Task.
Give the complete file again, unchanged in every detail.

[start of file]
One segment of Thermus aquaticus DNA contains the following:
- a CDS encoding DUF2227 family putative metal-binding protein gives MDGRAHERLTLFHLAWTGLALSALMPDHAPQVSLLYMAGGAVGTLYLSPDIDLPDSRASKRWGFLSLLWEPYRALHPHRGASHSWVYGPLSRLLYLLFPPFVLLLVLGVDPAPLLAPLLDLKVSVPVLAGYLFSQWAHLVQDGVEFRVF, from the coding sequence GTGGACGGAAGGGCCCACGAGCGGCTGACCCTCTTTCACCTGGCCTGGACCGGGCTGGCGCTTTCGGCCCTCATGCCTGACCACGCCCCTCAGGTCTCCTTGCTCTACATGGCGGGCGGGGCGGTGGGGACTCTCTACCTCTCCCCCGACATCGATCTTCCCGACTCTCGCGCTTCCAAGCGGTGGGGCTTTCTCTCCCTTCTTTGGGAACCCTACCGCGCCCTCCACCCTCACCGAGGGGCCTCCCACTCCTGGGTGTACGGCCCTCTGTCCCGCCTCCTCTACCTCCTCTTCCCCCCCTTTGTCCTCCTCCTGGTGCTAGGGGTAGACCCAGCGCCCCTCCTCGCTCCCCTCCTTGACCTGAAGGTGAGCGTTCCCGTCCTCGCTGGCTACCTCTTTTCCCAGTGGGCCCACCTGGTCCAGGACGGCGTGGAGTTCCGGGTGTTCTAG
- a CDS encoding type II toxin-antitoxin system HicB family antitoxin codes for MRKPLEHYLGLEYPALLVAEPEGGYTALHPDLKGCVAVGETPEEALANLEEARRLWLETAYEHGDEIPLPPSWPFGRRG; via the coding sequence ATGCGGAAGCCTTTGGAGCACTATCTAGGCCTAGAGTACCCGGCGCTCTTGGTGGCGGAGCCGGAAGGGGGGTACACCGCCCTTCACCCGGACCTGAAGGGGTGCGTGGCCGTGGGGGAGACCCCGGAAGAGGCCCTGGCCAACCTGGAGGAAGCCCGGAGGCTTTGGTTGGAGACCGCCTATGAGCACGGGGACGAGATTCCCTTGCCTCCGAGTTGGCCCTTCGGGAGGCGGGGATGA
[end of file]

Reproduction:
One segment of Thermus aquaticus DNA contains the following:
- a CDS encoding DUF2227 family putative metal-binding protein gives MDGRAHERLTLFHLAWTGLALSALMPDHAPQVSLLYMAGGAVGTLYLSPDIDLPDSRASKRWGFLSLLWEPYRALHPHRGASHSWVYGPLSRLLYLLFPPFVLLLVLGVDPAPLLAPLLDLKVSVPVLAGYLFSQWAHLVQDGVEFRVF, from the coding sequence GTGGACGGAAGGGCCCACGAGCGGCTGACCCTCTTTCACCTGGCCTGGACCGGGCTGGCGCTTTCGGCCCTCATGCCTGACCACGCCCCTCAGGTCTCCTTGCTCTACATGGCGGGCGGGGCGGTGGGGACTCTCTACCTCTCCCCCGACATCGATCTTCCCGACTCTCGCGCTTCCAAGCGGTGGGGCTTTCTCTCCCTTCTTTGGGAACCCTACCGCGCCCTCCACCCTCACCGAGGGGCCTCCCACTCCTGGGTGTACGGCCCTCTGTCCCGCCTCCTCTACCTCCTCTTCCCCCCCTTTGTCCTCCTCCTGGTGCTAGGGGTAGACCCAGCGCCCCTCCTCGCTCCCCTCCTTGACCTGAAGGTGAGCGTTCCCGTCCTCGCTGGCTACCTCTTTTCCCAGTGGGCCCACCTGGTCCAGGACGGCGTGGAGTTCCGGGTGTTCTAG
- a CDS encoding type II toxin-antitoxin system HicB family antitoxin codes for MRKPLEHYLGLEYPALLVAEPEGGYTALHPDLKGCVAVGETPEEALANLEEARRLWLETAYEHGDEIPLPPSWPFGRRG; via the coding sequence ATGCGGAAGCCTTTGGAGCACTATCTAGGCCTAGAGTACCCGGCGCTCTTGGTGGCGGAGCCGGAAGGGGGGTACACCGCCCTTCACCCGGACCTGAAGGGGTGCGTGGCCGTGGGGGAGACCCCGGAAGAGGCCCTGGCCAACCTGGAGGAAGCCCGGAGGCTTTGGTTGGAGACCGCCTATGAGCACGGGGACGAGATTCCCTTGCCTCCGAGTTGGCCCTTCGGGAGGCGGGGATGA